Article VII, Section 13 of the Missouri Constitution provides:
Section 13. Limitation on increase of compensation and extension of terms of office. The compensation of state, county and municipal officers shall not be increased during the term of office; -nor shall the term of any officer be extended. [Emphasis added.]
At the time of the April, 1988 election for city marshal, the applicable statute provided a term of two years. Therefore, despite the statutory change later in 1988, the marshal elected in April, 1988 was elected for only a two year term.
The amendment to Section 79.050 in 1989 adding subsection 2 will eliminate the problem about which you are concerned for many fourth class cities. Because the board of aldermen, pursuant to this subsection, may provide by ordinance for a four year term for a collector, those cities which enact such an ordinance and elect the marshal/collector in 1990, will have no problem with the terms of the marshal and collector ending at the same time. See also Section 79.030 which was amended by House Bill No. 785 in 1989 to add the following phrase, "except that cities may provide by ordinance that beginning with the election of a collector after January 1, 1990, collectors shall be elected every four years."
Turning to those cities which do not enact an ordinance as authorized by subsection 2 of Section 79.050 and Section 79.030, we have two possible situations depending on the ordinances of the city. Section 79.050 authorizes the board of aldermen to provide by ordinance that the same person may be elected marshal and collector at the same election and hold both offices. Under the plain words of this statute, the same person may run for the office of marshal for a four-year term and run for the office of collector for a two-year term. If this person wins the election for each office, that person serves as collector for a two-year term and as marshal for a four-year term. After two years have expired, another election is held for the office of collector. That person may or may not win another term for the office of collector. If that person is defeated for collector after having served a two-year term, that person no longer is the collector but has two years remaining on his term as marshal and continues to hold the office of marshal for the remaining two years of the original four-year term.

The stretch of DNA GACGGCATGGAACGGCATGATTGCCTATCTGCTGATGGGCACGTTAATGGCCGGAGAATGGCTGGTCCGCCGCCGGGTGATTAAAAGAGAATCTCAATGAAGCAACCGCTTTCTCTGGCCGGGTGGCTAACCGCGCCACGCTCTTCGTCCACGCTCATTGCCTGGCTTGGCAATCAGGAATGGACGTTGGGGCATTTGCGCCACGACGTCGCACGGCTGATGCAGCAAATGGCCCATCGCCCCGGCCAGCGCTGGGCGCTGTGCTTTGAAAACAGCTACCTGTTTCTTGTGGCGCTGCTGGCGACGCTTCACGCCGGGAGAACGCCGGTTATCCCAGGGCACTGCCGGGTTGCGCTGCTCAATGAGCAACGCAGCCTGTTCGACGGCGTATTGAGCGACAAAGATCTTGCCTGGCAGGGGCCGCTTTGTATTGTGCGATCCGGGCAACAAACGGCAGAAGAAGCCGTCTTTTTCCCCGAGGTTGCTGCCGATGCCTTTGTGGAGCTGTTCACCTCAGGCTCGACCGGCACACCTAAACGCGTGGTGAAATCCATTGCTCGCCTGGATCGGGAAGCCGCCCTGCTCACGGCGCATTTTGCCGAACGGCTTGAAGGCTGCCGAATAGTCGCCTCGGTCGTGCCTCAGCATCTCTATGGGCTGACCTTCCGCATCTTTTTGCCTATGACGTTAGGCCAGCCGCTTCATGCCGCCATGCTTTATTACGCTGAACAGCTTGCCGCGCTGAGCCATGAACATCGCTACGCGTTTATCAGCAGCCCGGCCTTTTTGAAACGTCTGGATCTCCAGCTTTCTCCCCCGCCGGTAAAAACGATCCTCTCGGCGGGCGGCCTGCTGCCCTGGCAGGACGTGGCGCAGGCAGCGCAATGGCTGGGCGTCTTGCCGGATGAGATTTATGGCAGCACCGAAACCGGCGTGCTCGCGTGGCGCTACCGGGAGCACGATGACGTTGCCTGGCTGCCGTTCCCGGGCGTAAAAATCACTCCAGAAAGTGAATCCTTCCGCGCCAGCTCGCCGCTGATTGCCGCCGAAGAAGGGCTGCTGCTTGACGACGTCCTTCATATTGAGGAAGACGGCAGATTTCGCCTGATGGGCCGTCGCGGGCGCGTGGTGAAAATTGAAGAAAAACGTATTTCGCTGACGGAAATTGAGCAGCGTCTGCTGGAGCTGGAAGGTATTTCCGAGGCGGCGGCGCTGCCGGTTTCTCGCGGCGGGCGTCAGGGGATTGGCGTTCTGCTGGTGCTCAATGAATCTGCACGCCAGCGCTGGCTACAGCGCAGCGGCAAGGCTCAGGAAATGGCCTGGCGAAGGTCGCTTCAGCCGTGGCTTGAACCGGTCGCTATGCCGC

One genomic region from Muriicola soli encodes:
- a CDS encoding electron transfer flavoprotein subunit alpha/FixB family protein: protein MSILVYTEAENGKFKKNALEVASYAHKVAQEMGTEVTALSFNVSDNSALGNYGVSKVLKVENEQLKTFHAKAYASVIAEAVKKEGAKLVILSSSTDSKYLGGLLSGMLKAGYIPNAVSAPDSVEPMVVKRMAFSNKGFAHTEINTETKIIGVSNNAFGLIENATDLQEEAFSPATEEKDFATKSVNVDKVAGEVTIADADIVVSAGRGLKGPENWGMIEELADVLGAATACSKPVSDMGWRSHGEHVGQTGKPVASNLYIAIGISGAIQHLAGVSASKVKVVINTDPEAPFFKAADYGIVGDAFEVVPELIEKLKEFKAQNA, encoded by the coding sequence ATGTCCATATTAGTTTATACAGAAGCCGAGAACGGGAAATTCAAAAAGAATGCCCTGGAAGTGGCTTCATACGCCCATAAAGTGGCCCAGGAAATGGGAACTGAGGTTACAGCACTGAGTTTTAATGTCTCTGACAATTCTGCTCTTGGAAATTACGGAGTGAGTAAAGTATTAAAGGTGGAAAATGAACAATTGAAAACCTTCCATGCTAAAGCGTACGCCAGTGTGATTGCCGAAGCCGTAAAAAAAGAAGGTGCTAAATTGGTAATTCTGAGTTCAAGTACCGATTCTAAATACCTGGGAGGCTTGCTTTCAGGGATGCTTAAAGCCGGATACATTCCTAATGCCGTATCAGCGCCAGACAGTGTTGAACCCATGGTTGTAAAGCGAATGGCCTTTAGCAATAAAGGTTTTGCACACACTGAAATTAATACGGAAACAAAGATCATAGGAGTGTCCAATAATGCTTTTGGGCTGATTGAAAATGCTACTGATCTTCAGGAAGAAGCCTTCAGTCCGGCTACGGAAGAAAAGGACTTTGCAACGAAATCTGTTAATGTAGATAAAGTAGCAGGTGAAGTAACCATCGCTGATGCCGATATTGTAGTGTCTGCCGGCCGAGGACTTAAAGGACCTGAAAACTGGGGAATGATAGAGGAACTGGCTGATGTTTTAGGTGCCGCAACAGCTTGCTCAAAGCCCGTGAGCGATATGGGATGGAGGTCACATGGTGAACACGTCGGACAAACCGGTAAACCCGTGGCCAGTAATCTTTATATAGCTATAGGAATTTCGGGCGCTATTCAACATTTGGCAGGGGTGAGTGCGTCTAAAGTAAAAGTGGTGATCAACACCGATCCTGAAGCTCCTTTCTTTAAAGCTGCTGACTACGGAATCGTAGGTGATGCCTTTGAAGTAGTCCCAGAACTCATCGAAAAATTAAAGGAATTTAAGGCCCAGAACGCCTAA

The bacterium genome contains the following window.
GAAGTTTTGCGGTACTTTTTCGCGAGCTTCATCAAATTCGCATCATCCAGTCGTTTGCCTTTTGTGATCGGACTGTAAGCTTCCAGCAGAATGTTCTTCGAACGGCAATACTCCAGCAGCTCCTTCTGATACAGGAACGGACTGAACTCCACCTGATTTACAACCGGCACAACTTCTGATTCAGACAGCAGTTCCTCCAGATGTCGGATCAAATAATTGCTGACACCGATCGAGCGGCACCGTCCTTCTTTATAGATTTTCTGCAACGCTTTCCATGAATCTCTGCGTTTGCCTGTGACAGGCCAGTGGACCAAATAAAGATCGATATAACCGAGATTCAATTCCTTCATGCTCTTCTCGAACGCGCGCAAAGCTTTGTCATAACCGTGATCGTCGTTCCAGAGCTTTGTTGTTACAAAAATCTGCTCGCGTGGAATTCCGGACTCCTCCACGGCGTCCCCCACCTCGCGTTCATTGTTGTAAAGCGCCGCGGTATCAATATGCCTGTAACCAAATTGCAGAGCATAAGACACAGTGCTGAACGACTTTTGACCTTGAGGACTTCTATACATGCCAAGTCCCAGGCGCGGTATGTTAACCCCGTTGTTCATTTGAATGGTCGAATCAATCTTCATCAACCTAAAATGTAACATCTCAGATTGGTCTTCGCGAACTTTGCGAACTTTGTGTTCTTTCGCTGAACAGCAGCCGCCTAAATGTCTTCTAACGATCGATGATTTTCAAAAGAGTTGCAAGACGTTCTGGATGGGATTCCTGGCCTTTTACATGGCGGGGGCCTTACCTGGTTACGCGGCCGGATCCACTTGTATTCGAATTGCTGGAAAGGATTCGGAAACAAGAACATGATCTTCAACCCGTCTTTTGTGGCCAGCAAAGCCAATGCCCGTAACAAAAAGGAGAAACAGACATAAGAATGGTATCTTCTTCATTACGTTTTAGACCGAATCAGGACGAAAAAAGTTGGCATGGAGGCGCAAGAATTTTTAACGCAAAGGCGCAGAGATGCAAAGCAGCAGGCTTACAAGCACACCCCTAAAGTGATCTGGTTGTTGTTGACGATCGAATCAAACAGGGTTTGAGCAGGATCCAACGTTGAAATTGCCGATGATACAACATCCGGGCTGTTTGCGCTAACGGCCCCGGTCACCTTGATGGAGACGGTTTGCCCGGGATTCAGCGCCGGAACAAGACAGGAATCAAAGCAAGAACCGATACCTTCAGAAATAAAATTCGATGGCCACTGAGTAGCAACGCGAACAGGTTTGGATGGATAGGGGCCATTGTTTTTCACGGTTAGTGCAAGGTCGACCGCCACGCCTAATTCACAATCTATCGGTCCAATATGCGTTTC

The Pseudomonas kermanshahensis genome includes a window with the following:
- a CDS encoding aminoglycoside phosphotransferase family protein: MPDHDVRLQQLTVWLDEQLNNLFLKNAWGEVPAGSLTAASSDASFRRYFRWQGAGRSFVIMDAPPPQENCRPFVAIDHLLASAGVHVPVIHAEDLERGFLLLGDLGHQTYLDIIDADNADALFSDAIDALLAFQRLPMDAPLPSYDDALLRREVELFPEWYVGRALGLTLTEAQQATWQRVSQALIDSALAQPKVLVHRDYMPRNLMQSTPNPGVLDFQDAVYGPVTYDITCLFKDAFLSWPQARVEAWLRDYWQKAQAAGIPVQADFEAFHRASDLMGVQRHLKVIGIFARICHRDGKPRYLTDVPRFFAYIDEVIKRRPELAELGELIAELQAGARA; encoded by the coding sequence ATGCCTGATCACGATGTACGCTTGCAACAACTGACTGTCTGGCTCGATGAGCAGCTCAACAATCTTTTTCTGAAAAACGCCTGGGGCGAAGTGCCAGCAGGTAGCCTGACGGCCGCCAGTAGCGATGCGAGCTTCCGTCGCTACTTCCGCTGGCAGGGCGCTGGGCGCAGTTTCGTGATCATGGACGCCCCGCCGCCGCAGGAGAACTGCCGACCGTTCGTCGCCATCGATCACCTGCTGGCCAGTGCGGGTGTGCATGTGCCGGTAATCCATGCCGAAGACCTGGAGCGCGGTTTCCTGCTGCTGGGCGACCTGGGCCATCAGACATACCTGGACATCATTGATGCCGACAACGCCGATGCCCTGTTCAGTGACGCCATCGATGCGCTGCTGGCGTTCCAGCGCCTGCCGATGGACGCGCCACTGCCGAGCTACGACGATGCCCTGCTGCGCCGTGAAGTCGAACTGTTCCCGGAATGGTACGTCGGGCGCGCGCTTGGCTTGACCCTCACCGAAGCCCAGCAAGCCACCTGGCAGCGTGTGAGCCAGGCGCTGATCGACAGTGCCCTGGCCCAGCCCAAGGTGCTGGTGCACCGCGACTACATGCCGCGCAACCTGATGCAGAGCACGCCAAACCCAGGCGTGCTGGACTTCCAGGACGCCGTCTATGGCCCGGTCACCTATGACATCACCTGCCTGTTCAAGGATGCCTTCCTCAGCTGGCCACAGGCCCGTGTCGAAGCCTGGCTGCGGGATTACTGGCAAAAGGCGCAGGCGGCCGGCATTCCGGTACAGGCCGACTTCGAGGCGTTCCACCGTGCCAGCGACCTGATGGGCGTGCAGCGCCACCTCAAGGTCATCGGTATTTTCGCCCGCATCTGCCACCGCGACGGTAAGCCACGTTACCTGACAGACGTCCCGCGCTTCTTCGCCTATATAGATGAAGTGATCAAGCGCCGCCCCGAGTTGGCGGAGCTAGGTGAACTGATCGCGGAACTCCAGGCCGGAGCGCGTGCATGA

A second possibility relates to Section 79.330, RSMo 1986, which allows a city to combine the offices of marshal and collector. Such section provides:
79.330. Offices of marshal and collector may be consolidated. - The board of aldermen may by ordinance provide that hereafter the same person shall hold the offices of marshal and collector, in which case his official title shall be "marshal and ex officio collector".
A city may have pursuant to this section, a "marshal and ex officio collector." This title indicates that the person has been elected marshal and by virtue of his election to that office holds the office of collector. Ex officio is defined as "[b]y virtue of the office,...." 32A C.J.S. definition Ex officio. Therefore, if the city by ordinance has provided for the office of "marshal and ex officio collector," this person serves the term provided for the city marshal which is four years.
In summary, using the assumptions stated previously, the person elected city marshal in 1988 serves a two year term. The term of a city marshal and collector elected subsequent to the 1988 municipal election will depend on the ordinances of the city.
Very truly yours,
William L. Webster